Birth: May 20, 1845, Illinois.
Author.1880 census state that Pennsylvania was is birth state.
Death: Mar. 28, 1923,Nash, Grant County,Oklahoma.
Parents: Daniel Thomas Childs (1812 - 1880), Rhena Wilbur Childs (1807 - 1891).
Wife: Anna Catherine Prettyman Childs (1852 - 1924).
Author 1880 census, state Aisa C. Childs, was his wife.
Children: Charles Henry Childs (1867 - 1943), Oliver Wilbur Childs (1873 - 1958), Ethel B. Childs Edmonds (1891 - 1962),
Author. 1880 census state there was also William T.Childs and Mary L.Childs
Siblings: Martha L Childs (1834 - 1889), Hervy Wilbur Childs (1835 - 1930),Susanna M Childs Stevenson (1836 - 1914), Thomas D Childs (1842 - 1862),John Henry Childs (1845 - 1923), William Obidiah Childs (1847 - 1881). Note: Shared stone with Annie C. Childs - Father
Burial: New Home Cemetery, Nash, Grant County,Oklahoma.
It is not known to this author when Mr.Childs came to Kansas. It was not long after the Civil War. He settled in Grant township, his post office address was Wells, Kansas, He was a Farmer of Ottawa county Kansas. He was also a Civil War Veteran, being in the Fiftieth Illinois Infantry Company E.
If all was quiet, would fill our sacks, throw them into the water, take hold of them with our teeth or two of us, with it fastened to a rail and tow it across, dress ourselves and, with the assistance of our comrades, carry it to camp and live fine. But the Major never knew of it. He didn't know as much, in that respect, as some other officers did. but we never thought the less of him for that. The corn, fruit and vegetables thus procured and lavishly used, brought the flush of health to many a worn and wasted cheek, and better than medicine from surgeon, set anew the rich, hot blood of health flowing through the veins.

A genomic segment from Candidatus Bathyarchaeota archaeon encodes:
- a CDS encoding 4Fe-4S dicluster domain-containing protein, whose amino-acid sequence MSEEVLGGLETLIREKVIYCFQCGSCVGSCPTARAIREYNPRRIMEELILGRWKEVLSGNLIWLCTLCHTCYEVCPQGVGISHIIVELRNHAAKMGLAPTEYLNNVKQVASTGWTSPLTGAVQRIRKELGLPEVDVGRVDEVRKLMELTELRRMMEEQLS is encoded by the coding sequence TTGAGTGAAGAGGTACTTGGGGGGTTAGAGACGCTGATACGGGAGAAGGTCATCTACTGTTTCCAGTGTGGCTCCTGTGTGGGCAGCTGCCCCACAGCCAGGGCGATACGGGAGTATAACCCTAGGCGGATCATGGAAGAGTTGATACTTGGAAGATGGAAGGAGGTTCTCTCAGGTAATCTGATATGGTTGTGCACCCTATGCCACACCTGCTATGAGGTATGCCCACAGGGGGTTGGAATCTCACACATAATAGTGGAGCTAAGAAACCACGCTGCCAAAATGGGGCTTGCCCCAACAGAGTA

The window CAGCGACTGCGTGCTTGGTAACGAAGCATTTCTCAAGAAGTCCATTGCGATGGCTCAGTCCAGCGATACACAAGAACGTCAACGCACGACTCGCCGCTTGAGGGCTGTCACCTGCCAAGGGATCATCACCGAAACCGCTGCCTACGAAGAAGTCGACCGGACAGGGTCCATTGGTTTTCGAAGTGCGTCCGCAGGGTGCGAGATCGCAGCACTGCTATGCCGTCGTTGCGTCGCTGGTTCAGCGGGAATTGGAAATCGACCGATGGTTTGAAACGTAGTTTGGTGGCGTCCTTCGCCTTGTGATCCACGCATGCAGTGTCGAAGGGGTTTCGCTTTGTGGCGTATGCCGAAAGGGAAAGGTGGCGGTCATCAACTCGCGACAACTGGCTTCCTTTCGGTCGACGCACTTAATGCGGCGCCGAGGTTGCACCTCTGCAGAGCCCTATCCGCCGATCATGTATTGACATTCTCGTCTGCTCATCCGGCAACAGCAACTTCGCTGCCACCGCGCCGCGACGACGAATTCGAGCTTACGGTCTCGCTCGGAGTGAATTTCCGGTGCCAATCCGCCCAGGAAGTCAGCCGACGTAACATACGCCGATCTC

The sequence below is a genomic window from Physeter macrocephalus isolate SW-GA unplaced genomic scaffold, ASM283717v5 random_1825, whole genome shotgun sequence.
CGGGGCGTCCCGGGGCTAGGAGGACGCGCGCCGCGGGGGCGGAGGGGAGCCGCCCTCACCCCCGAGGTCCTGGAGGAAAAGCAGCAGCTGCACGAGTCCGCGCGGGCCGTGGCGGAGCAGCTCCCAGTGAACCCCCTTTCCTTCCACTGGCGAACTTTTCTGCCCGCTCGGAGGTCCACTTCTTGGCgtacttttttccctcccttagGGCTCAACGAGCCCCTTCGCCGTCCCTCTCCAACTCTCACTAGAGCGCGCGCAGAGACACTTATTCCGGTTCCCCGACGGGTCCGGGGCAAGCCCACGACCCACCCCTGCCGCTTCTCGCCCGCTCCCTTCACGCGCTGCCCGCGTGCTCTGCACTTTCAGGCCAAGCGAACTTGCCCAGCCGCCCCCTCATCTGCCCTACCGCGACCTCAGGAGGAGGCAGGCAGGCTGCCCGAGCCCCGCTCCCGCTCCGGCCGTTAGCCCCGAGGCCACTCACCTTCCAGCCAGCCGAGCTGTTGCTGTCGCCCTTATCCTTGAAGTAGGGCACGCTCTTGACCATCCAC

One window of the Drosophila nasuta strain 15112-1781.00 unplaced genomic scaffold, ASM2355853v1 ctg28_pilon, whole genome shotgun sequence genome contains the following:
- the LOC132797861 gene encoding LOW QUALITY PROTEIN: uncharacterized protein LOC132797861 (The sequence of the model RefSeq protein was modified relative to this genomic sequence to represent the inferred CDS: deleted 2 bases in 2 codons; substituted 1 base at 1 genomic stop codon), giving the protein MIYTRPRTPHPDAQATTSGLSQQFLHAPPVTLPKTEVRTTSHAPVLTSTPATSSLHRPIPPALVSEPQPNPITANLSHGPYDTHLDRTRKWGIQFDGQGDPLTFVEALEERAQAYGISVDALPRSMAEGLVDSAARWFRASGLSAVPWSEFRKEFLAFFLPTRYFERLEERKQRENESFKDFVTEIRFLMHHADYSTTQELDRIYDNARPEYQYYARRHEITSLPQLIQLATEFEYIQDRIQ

Page 544, John H. Childs was better known as "Frosty." It seems to us that Frolicking Jack would have been more appropriate, as he was always full of fun. He also was a resident of Camp Point, a recruit of October 1803, went with the regiment to the end. He was a great friend of our old mill. How cheerfully he would ease the task when, having been detailed to grind on it after a 20 mile march, by singing.
"Here I am. Oh come here Bill",
"And help me grind Old Hanna's mill."